It’s Lancashire, 1974 – after the height of the glam rock era and before punk’s new wave.
Surprisingly opening with Melanie’s folksy hit, Brand New Key from 1971, welcome to the cobbled, back street world of Northern Soul, where young people forget the gloomy climate by dancing all night to the sounds of imports from the United States.
Loner John Clark (Elliot James Langridge) has little connection with his parents (Christian McKay and Lisa Stansfield) or his peers.
But when he meets Matt (Joshua Whitehouse), their shared love of black soul music radically alters the prism of his working class outlook.
The cars, clothes, decor and green window frames make this feel the most authentic northern period drama since East Is East (1999), which was so good it even included the chip shop range from my childhood.
Here, the awful haircuts, greasy pallors, big collars and half-mast, wide-bottomed trousers ring shockingly true considering the young cast membersweren’t even born in ‘74. There’s also a splendid cameo from Steve Coogan (worth the admission alone) as a volcanic, long-haired teacher whose turns of phrase include: “Do your top button up, we don’t want to see your whispy bum-fluff.”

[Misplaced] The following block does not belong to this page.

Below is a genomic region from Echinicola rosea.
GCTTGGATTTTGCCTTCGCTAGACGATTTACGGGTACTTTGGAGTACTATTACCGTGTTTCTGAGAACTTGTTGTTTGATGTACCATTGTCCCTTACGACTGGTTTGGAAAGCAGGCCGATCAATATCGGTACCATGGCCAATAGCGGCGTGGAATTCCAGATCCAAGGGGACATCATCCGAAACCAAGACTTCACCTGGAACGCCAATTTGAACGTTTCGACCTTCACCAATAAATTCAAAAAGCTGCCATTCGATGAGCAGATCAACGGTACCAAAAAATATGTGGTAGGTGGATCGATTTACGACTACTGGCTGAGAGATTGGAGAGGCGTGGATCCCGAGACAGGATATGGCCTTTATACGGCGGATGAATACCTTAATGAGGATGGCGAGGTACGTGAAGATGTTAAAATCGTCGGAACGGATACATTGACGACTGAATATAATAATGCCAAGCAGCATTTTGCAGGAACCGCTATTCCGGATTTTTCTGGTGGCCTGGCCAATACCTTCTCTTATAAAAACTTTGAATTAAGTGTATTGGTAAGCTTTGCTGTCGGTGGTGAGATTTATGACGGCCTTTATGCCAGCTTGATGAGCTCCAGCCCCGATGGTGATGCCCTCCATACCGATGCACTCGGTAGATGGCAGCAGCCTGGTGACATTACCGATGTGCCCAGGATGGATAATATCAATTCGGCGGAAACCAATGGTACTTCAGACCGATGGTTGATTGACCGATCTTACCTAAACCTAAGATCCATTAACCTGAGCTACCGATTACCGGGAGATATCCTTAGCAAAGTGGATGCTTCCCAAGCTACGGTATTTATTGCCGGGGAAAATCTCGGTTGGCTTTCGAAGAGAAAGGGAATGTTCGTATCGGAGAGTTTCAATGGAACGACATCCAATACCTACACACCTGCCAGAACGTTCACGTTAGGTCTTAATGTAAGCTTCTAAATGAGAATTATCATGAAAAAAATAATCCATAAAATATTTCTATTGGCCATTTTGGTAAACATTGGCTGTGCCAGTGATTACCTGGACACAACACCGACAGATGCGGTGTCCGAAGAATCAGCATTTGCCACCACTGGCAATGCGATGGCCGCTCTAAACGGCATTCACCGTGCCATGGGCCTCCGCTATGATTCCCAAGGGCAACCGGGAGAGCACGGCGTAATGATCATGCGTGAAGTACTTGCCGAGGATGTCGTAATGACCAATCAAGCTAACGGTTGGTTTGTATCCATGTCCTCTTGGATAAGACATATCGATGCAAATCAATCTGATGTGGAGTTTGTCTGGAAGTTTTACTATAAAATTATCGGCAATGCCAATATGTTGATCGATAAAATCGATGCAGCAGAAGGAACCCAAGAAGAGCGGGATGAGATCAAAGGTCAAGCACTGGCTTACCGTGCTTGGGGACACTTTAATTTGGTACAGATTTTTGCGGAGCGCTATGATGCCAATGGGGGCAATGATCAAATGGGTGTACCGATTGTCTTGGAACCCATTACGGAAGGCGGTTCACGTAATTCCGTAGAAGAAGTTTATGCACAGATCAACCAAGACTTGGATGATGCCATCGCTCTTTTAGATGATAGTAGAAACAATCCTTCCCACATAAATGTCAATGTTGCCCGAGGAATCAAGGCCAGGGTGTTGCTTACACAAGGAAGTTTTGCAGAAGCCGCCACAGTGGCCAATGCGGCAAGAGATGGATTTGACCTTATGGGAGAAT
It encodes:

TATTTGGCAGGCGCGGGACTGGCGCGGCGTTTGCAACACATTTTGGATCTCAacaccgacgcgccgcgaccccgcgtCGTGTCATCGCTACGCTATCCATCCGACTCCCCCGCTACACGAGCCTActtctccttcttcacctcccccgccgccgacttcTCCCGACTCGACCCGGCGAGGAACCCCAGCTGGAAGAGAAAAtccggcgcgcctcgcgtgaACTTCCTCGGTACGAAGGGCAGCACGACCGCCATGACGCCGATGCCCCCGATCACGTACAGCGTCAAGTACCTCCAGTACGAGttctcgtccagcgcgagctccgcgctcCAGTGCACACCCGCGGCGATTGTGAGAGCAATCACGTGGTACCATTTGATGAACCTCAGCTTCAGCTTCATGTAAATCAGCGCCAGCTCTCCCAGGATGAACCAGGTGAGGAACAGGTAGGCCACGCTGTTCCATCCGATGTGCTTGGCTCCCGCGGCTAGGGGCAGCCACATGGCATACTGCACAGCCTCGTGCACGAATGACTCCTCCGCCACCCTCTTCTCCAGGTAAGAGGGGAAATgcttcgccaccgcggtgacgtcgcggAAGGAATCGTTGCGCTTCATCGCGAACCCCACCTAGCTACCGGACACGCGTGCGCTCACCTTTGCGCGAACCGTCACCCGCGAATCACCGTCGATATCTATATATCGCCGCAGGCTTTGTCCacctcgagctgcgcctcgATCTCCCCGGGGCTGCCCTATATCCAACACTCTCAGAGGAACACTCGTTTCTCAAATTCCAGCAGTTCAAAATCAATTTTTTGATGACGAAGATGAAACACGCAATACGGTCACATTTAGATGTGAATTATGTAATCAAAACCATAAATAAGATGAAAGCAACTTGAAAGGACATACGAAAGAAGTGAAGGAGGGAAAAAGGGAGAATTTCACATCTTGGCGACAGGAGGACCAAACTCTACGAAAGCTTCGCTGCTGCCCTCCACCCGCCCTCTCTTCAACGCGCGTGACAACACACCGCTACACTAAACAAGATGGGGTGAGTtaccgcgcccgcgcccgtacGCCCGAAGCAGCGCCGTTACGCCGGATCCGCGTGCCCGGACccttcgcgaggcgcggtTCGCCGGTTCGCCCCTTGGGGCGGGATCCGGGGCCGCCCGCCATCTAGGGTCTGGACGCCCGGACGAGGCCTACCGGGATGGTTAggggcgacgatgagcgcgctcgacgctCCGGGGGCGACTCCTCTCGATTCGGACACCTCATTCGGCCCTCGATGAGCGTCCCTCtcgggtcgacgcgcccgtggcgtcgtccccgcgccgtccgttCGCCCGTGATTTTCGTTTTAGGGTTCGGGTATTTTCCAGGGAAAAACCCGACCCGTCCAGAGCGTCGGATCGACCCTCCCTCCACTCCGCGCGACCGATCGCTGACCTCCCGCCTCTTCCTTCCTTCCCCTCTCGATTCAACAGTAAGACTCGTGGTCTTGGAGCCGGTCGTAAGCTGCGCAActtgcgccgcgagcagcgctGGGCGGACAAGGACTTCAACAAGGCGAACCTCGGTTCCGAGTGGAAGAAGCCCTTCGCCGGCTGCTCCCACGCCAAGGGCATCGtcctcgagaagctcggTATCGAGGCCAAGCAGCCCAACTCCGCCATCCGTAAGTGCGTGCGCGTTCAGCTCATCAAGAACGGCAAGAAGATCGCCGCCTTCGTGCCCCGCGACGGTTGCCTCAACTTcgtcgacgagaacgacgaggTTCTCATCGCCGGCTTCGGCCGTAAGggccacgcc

With crotchety veteran star Ricky Tomlinson (The Royle Family) also chipping in, Northern Soul is brilliant for 20 minutes until debut writer-director Elaine Constantine’s carefully-constructed family set-up is swept away by the music.
Northern Soul has lots of strong language, frequent drug taking and too many punch-ups at the expense of developing a dramatic plot or the kind of dour, domestic intensity that Mike Leigh mastered in Vera Drake (2004).
But there are dance moves galore – thankfully of a kind I never was able to master.
For aficionados, Northern Soul will be a memory-stirring treat, even if, like its predecessor SoulBoy (2010), it doesn’t have the legs to go the full distance.